Getting the best out of your smart phone’s battery, or The Great Smartphone Conundrum.

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Getting the best out of your smart phone’s battery, or The Great Smartphone Conundrum.


As a smart phone user, you are increasingly having to choose between performance and battery life. Smartphones keep getting faster. If you buy a new high-end phone this year, you’ll find it’s noticeably more powerful than last year’s best gadgets. It will let you run much more demanding apps, it will load up web pages more quickly, and it will deliver sharper, more advanced videos and games.

This might not sound like a big deal but what’s striking about phones is how quickly they’re getting quicker. This year’s top-of-the-line phones are likely to be twice as fast as those released last year. And last year’s phones weren’t slouches – they were twice as powerful as the ones that came out in 2011.

This pace is remarkable. If you study the speed increases of smartphones over time, you notice a thrilling trend: phones are getting faster really, really fast – much faster, in fact, than the increase in speed in the rest of our computers. If you scrutinise this quickening pace, though, you’re bound to get disillusioned.

One of the reasons phones have been getting faster is that they’re also getting bigger. A bigger phone allows for a bigger battery, which allows for a faster processor. But now we’ve hit a wall in phone size: Today’s biggest and fastest phones carry screens of around 5in, and they’re not going to get any bigger than that. (If they did, they wouldn’t fit in your hand.)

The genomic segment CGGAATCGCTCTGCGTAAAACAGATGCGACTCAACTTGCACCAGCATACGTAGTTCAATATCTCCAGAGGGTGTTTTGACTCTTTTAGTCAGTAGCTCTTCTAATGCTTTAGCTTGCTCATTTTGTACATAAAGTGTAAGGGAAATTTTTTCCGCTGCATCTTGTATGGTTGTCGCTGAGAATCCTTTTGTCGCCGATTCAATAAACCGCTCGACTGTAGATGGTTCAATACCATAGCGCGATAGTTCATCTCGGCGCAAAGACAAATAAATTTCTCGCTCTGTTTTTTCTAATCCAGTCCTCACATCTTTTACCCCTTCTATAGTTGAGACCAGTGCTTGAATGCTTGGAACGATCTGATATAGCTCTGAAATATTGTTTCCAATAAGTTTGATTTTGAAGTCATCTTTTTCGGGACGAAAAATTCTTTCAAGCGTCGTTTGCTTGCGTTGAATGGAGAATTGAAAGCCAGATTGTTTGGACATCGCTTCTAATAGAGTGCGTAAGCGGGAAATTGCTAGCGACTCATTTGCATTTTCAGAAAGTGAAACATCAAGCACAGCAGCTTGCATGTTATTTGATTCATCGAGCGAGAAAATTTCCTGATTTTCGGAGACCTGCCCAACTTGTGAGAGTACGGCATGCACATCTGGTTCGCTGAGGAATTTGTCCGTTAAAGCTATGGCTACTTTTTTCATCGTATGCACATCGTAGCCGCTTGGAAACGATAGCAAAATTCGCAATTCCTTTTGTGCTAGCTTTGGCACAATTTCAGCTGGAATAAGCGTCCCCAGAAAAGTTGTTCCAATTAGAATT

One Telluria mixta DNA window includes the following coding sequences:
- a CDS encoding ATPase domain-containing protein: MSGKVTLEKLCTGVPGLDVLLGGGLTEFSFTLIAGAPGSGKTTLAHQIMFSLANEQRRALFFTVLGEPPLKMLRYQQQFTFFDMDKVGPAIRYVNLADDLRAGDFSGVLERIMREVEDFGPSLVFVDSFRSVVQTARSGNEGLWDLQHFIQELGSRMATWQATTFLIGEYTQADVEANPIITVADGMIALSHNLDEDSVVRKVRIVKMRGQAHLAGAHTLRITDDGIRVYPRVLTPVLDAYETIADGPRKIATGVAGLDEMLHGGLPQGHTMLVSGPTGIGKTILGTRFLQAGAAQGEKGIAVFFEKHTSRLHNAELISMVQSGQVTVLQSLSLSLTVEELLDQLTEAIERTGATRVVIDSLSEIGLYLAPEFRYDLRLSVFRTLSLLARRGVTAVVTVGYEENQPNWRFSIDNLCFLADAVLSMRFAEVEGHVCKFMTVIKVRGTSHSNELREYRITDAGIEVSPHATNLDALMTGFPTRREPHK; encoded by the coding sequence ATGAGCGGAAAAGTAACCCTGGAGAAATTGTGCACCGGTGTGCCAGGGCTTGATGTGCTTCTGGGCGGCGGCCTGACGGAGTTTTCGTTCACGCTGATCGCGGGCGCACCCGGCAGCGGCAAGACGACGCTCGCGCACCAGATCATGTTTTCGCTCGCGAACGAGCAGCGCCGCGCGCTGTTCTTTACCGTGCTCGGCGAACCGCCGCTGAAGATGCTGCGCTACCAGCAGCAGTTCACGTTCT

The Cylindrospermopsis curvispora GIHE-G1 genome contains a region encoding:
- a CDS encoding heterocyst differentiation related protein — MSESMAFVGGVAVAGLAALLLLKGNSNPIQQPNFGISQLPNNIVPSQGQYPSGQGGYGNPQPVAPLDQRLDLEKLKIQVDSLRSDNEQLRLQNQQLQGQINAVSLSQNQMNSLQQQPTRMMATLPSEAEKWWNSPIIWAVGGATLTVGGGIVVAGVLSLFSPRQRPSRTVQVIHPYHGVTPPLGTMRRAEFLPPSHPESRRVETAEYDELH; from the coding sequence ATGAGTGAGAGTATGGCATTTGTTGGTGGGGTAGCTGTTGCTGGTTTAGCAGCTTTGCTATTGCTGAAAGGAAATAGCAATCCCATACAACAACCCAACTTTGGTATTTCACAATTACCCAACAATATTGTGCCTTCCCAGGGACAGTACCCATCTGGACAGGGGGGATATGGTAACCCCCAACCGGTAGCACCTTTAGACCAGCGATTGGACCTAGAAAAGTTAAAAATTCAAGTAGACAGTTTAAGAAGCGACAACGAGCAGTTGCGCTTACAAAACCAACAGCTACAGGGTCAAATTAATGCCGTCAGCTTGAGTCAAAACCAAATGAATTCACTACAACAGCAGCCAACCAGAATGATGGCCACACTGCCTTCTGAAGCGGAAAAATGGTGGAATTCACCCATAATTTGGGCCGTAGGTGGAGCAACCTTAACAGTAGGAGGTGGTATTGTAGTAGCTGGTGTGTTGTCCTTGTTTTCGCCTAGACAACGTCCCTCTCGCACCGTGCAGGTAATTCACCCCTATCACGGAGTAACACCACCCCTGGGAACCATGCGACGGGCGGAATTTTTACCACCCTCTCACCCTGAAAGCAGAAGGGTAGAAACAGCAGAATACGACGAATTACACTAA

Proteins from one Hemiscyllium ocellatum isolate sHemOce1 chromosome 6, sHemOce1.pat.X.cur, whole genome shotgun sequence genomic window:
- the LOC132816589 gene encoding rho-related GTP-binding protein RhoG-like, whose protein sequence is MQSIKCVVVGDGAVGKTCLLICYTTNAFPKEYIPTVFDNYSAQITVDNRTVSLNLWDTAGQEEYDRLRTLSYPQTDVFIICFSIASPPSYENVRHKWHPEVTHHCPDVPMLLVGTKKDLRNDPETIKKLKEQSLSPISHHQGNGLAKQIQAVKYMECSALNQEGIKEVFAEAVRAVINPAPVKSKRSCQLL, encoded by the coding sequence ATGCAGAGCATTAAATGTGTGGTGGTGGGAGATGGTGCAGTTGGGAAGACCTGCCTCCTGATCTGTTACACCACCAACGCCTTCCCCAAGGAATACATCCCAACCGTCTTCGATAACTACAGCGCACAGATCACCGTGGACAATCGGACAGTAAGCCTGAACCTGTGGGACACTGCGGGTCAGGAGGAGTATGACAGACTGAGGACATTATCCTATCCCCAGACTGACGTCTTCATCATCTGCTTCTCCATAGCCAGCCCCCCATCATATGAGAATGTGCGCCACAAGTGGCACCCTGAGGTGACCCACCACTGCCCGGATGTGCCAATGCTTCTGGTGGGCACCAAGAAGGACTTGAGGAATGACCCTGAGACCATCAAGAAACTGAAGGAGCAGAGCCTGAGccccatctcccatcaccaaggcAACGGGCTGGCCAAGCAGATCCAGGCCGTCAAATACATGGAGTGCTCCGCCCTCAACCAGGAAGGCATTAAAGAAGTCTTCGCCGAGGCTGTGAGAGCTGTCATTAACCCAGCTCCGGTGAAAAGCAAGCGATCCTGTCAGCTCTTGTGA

So if the size of our phones – and, thus, the size of their batteries – is now fixed, phone makers (and phone buyers) must make a sharp trade-off. Over the next few years, at least until someone develops better battery technology, we’re going to have to choose between smartphone performance and battery life.

A good example is the new Samsung S4 with all sorts of nice new power intensive features. For ‘normal’ use you can expect up to 8 hours of battery life, but as soon as you start to use the non-touch swipe features etc. you can expect may be half that. Remember your early mobile phones? You would go typically three or four days without having to recharge them.

The most powerful phones are aleays going to be much more fun to use than everything else on the market – until about lunchtime, when you’ll need to recharge them. The phones with the longest battery life, on the other hand, might stutter as you put them through their paces and won’t let you play the latest games or other demanding apps – but at least they’ll be around when you need them at midnight. Which is better, a fast phone or a long-lived one? I really don’t know. I want both. But the days when you can have the best of both worlds in one package will soon be gone.